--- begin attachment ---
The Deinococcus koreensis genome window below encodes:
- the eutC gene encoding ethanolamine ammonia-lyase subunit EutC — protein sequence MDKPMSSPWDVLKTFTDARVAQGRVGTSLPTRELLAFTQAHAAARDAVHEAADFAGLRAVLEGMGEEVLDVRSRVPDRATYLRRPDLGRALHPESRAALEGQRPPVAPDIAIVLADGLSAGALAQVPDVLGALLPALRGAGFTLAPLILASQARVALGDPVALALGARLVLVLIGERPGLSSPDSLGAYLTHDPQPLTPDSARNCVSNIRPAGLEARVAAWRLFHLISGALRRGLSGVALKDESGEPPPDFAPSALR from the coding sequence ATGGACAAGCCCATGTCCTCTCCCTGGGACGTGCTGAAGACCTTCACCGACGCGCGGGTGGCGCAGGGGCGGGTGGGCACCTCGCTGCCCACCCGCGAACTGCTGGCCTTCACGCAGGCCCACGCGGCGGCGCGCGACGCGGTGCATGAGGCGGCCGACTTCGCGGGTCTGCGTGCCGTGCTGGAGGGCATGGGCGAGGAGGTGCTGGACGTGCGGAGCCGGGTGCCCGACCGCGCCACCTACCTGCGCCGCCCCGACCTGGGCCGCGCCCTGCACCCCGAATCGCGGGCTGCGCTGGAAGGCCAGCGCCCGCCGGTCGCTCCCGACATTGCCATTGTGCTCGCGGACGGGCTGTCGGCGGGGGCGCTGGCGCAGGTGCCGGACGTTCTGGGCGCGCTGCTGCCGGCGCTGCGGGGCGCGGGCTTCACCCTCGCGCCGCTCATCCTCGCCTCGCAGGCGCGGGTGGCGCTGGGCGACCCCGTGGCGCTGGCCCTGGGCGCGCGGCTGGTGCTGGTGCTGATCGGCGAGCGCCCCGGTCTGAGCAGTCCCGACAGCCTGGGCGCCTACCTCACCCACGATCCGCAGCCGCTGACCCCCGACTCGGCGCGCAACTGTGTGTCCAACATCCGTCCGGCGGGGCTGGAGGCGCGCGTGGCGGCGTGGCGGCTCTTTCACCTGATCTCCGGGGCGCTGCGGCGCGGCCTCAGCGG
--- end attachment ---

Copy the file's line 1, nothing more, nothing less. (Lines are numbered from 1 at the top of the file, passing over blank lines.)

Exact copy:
The Deinococcus koreensis genome window below encodes: